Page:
Paarl Rock Guides, by Stewart Noy and Scott Noy
The brothers and rock climbers Stewart Noy and Scott Noy wrote this definitive guide to climbing at Paarl Rocks with trad and bolted routes at all levels.
There's something about Paarl that makes it different from the rest of the Western Cape climbing areas. It has something to do with the feeling of space that you get with long views of the dusty brown of the Swartland flatlands on one side and the green valleys from Stellenbosch to Wellington on the other. It has elements of a familiar kind of getaway from the busy urban confines of peninsula climbing and yet it still has an urbanity that's closer to home than the country routes beyond the mountains. I think what makes Paarl Rocks different is a sense of solitude that lurks up there around the rounded grey domes and boulders. Anyone going beyond the car park or the tops of the rocks will find a unique kind of peacefulness there in the trees and fynbos below the steep side. You feel far away but at the same time there is a mellowness to the place. It's almost like being on holiday for the day. Some climbers do consider a days cragging at Paarl to be a rest day: a day of feet and fingertips instead of power. But step off the ground up the steep featureless slabs and the flat, technical walls a whisker off vertical, and the psychology of climbing there becomes anything but restful. The climbing is an intense head game and that in itself makes it unique and very different from our typical sandstone routes. Our era at Paarl came right at the cusp of the change from trad to sport climbing. We stepped in just as the last of the cracks and grooves were ready to be climbed, largely following lines that had at least some natural protection, and the short, hand-drilled bolts that we laboriously pounded in have mostly been replaced with long and secure power drilled anchors. This is a good thing, and there are great routes of all grades for all climbers now. But there is still a lot more scope for new lines, especially new Parklife like routes up the big walls on the steep side. The crag has a lot of exciting potential yet, and has not nearly reached full development. Tony Lourens and the Noy brothers together have succeeded admirably in compiling this accurate and definitive guide to the climbing at Paarl. Hopefully this will encourage more climbers to enjoy the uniqueness of this special area; a crag embraced with a solitude, a calmness and an ambiance that is hard to define exactly until you go there and feel It yourself. And there is a small admission I have to make well after the fact: Part of the reason for Paarl's fearsome reputation for blank friction slabs and epic runouts stemmed from Ed Feb's nasty tumble down Sunset Warrior. Times have changed significantly since then, even though Ed's ankle still hurts years later. It was a stupid idea to do one more pitch: the sun was setting and our hand drill-bit was blunt, but we were keen back then. I was lighting a cigarette when he slipped off. Both hands were off the rope, not that it would have made much difference with 20 meters of slack to reel in. I dropped both the cigarette and the lighter and managed to take in maybe 2 meters of rope before the flimsy bolt caught him. I don't think attentive belaying would have made any difference to the outcome, but the essence is that the person leading is most probably in a vastly different place of quiet desperation to the person belaying. Keep your attention and your hands on the rope, climb carefully, and have fun because that's what it is all about. I hope you enjoy Paarl Rocks as much as I have enjoyed climbing there. [...]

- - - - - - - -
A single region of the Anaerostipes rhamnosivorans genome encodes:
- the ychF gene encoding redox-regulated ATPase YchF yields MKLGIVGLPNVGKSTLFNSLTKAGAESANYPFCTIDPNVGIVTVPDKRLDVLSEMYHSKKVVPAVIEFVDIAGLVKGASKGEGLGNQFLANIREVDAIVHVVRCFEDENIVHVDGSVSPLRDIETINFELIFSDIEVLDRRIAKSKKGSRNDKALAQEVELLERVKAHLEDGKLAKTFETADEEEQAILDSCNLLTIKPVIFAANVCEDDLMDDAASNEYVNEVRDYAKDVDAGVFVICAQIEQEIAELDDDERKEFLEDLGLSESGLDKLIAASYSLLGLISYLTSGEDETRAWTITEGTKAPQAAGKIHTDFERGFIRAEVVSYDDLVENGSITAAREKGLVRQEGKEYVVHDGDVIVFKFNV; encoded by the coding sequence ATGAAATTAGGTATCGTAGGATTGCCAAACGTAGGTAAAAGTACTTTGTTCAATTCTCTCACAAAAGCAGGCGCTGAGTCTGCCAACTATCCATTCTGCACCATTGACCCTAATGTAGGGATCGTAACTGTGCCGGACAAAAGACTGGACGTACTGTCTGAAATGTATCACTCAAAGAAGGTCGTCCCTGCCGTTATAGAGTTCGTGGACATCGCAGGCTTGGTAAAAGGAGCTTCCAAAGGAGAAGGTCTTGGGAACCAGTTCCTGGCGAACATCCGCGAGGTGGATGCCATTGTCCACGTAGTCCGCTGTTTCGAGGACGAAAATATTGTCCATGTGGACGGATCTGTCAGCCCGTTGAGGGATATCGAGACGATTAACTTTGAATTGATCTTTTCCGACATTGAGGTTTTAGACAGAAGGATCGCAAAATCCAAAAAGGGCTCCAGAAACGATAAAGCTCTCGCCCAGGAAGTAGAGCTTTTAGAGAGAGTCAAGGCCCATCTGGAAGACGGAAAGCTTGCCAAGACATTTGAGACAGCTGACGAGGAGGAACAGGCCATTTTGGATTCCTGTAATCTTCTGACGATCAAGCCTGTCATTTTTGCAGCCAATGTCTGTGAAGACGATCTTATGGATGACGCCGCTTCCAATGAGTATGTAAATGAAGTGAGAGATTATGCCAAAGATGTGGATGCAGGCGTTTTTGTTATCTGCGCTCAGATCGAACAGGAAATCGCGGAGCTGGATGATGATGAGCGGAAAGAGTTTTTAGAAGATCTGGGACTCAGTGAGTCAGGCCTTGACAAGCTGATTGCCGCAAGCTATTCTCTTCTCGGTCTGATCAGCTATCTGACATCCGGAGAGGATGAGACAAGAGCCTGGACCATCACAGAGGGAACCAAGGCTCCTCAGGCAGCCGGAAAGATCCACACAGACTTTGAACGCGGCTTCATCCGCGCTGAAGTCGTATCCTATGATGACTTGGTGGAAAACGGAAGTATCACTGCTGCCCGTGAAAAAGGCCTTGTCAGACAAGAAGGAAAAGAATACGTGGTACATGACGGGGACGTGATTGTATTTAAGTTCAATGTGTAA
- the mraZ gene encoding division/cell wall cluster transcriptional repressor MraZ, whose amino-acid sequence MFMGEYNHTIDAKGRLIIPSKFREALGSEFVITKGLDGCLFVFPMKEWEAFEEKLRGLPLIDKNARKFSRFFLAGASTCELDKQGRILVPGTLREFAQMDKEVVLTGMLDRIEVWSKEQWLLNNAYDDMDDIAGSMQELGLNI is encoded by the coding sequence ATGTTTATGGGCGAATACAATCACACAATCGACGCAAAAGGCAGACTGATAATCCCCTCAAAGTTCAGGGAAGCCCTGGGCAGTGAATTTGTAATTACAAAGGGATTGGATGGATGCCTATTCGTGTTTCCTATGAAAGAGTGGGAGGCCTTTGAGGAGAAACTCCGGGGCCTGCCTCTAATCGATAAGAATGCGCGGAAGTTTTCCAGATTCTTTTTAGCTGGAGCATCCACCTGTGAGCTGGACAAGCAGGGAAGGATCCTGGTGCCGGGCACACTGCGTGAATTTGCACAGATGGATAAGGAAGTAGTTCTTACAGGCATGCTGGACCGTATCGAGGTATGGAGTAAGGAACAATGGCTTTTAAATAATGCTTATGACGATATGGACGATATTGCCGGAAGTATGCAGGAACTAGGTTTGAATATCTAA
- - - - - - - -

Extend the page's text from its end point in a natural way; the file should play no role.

This is an excerpt from the climbing guide: Paarl Rock Guides, by Stewart Noy and Scott Noy.
Title: Paarl Rock Guides
Type: Mountaineering and Rock Climbing Guide
Author: Stewart Noy; Scott Noy
Publisher: Blue Mountain Design & Publishing (Tony Lourens)
Cape Town, South Africa 2006
ISBN 9780620332727 / ISBN 978-0-620-33272-7
Softcover, 13x19 cm, 56 pages, throughout colour and b/w photos
Noy, Stewart und Noy, Scott im Namibiana-Buchangebot
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